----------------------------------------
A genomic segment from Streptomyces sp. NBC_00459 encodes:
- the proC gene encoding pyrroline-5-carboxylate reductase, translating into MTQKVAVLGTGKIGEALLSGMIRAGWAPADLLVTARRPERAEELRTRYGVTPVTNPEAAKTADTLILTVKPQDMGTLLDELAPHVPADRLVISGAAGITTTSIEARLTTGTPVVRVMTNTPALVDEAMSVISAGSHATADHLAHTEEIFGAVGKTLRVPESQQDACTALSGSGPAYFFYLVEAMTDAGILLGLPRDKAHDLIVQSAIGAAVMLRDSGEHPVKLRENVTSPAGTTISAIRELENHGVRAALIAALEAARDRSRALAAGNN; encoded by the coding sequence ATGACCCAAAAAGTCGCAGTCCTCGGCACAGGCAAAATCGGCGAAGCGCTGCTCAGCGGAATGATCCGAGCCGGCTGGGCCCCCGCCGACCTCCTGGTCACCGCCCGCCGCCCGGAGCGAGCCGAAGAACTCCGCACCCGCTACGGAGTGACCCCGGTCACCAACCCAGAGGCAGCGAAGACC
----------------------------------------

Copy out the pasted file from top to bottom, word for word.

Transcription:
A genomic segment from Streptomyces sp. NBC_00459 encodes:
- the proC gene encoding pyrroline-5-carboxylate reductase, translating into MTQKVAVLGTGKIGEALLSGMIRAGWAPADLLVTARRPERAEELRTRYGVTPVTNPEAAKTADTLILTVKPQDMGTLLDELAPHVPADRLVISGAAGITTTSIEARLTTGTPVVRVMTNTPALVDEAMSVISAGSHATADHLAHTEEIFGAVGKTLRVPESQQDACTALSGSGPAYFFYLVEAMTDAGILLGLPRDKAHDLIVQSAIGAAVMLRDSGEHPVKLRENVTSPAGTTISAIRELENHGVRAALIAALEAARDRSRALAAGNN; encoded by the coding sequence ATGACCCAAAAAGTCGCAGTCCTCGGCACAGGCAAAATCGGCGAAGCGCTGCTCAGCGGAATGATCCGAGCCGGCTGGGCCCCCGCCGACCTCCTGGTCACCGCCCGCCGCCCGGAGCGAGCCGAAGAACTCCGCACCCGCTACGGAGTGACCCCGGTCACCAACCCAGAGGCAGCGAAGACC